Before leaving the matter, however, it must be noted that in Tobit the hero leaves home on account of the poverty of his father to seek the help of a relative. The ever-recurring possibility of a recollection of Tobit on the part of the European story-tellers[7] should not be forgotten. To argue that the suggestion of adapting The Spendthrift Knight was due to a conscious or unconscious recollection of the Apocrypha would be laying too much stress upon what can at best be nothing more than conjecture, but there can be no harm in the surmise that such may have been the case.

The matter of the division of his child or children by the hero to fulfil the bargain made with his helper must next be discussed. This occurs in twenty-five of the variants which we have considered, namely: Lithuanian II., Transylvanian, Lope de Vega, Oliver, Jean de Calais I.-X., Basque II., Gaelic, Irish I, Breton I., III, and VII., Simrock I, II., and VIII., Sir Amadas, and Factor's Garland. With reference to one group where the trait appears[8] I have already spoken at some length of The Two Friends, and I have referred to the introduction of the children as they have appeared in scattered variants. I now wish to call the reader's attention to the general aspects of the question. What relation has the use of this trait in versions of The Grateful Dead to the theme which I call The Two Friends?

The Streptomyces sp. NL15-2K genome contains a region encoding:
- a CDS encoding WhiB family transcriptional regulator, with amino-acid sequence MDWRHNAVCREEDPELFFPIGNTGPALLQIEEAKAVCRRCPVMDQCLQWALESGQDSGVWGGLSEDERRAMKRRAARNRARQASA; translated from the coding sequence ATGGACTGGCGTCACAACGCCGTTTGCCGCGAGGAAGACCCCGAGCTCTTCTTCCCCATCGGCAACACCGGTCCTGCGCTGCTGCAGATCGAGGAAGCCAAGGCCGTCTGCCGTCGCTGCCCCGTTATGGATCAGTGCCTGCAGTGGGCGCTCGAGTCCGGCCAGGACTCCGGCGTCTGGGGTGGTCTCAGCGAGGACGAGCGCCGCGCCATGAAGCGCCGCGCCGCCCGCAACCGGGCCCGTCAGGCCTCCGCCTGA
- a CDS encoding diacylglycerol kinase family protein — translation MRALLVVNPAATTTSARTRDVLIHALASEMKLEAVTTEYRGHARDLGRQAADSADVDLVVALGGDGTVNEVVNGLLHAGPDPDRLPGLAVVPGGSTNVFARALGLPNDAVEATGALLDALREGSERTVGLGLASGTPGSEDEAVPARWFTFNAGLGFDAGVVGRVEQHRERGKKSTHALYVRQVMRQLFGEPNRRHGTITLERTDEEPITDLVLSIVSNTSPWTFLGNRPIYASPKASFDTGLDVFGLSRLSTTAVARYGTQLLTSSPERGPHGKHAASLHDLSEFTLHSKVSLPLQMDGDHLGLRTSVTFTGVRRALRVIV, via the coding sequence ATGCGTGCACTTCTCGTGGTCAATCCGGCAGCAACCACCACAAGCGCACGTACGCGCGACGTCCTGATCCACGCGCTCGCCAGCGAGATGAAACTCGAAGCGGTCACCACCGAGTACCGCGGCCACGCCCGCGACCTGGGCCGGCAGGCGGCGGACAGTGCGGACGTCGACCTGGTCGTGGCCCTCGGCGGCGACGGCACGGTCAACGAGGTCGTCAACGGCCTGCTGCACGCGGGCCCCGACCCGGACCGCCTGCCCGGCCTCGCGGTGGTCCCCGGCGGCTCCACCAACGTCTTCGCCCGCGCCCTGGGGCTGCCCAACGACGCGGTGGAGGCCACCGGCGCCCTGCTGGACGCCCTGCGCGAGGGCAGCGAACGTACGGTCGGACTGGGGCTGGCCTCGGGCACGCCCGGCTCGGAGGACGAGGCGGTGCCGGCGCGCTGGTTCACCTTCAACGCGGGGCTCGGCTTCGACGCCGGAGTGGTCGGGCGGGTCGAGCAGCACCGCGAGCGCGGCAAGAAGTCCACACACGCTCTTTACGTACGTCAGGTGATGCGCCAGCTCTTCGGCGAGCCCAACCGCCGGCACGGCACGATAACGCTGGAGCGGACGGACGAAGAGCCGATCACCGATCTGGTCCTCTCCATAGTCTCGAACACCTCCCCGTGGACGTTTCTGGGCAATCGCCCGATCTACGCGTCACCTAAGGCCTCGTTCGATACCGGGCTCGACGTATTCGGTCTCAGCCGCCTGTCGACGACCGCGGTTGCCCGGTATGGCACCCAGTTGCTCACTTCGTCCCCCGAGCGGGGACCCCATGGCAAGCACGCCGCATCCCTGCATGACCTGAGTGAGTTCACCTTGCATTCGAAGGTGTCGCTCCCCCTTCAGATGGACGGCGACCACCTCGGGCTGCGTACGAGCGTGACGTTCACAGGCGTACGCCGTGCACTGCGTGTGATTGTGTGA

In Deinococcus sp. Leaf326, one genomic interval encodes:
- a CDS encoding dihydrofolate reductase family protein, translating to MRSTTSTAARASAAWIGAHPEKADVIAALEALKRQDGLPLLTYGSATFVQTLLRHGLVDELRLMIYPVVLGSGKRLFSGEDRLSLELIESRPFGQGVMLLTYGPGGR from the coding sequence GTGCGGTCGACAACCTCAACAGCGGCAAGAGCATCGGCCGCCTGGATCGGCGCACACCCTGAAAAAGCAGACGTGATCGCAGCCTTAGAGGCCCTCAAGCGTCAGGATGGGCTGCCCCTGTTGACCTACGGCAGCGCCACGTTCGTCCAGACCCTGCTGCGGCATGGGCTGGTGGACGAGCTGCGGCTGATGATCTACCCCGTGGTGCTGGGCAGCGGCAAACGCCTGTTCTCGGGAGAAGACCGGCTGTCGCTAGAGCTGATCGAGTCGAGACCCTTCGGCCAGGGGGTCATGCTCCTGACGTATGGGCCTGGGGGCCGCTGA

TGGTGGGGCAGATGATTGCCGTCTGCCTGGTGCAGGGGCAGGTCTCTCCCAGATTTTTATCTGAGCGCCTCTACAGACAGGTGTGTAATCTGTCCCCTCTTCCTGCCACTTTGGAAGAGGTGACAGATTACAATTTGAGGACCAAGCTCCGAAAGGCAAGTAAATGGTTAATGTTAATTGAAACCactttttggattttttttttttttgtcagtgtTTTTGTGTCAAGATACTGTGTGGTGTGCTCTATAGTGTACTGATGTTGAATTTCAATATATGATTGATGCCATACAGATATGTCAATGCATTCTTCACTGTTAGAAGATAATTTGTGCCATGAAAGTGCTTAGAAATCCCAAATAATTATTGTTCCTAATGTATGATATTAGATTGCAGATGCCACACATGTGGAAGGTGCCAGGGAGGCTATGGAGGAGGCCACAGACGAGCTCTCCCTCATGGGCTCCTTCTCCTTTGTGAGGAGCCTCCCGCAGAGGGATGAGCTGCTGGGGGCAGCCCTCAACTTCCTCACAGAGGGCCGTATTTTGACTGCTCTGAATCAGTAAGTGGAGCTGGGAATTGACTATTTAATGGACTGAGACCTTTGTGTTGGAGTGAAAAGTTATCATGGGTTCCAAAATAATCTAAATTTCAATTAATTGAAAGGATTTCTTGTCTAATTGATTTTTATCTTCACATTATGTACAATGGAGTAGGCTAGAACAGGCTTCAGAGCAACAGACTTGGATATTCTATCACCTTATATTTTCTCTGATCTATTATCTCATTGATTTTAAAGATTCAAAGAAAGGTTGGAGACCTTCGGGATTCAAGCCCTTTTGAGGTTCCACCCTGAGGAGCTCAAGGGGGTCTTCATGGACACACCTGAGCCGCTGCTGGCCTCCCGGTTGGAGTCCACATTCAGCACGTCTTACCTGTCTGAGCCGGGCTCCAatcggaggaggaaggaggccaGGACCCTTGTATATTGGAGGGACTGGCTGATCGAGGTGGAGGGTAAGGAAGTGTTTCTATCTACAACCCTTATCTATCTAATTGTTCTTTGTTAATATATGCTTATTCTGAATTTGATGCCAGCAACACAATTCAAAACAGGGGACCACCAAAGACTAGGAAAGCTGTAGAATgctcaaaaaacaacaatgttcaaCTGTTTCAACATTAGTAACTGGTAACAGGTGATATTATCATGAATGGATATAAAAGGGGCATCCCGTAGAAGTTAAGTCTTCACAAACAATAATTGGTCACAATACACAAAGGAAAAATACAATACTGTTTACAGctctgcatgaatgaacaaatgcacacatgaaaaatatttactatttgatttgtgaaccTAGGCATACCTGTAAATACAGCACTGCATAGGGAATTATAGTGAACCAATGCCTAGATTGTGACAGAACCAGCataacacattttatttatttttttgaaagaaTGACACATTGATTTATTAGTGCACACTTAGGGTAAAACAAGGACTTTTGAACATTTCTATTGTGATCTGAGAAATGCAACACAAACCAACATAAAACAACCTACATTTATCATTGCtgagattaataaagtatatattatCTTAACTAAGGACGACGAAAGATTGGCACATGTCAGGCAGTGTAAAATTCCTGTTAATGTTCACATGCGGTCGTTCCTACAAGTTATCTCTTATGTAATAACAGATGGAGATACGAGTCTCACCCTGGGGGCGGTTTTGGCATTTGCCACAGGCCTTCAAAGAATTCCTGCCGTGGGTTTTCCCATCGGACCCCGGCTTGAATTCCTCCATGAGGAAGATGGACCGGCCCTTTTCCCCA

It must first be noted that the motive as it appears in Amis and Amiloun requires[9] that the hero slay his children for the healing of his foster-brother and sworn friend. Now of the twenty-five variants of The Grateful Dead just named only Oliver and Lope de Vega have this factor,—the others merely state that the helper asked the hero to fulfil his bargain by giving up his only child,[10] or giving up one of his two children,[11] or dividing his only child,[12] or dividing his three children.[13]

The query at once suggests itself as to whether the simple division of the child or children as part of the hero's possessions gave rise to the introduction of the whole theme of The Two Friends in Oliver and Lope de Vega, or whether the twenty-two folk-tales have merely an echo of the theme as there found. To put the question is almost equivalent to answering it. One sees at once that the former is the case. Lope de Vega derives directly from Oliver[14] and to the author of that romance must be due the combination of the two themes there presented. Reference to the earlier discussion of the variant[15] will show that he was a conscious adapter of his material.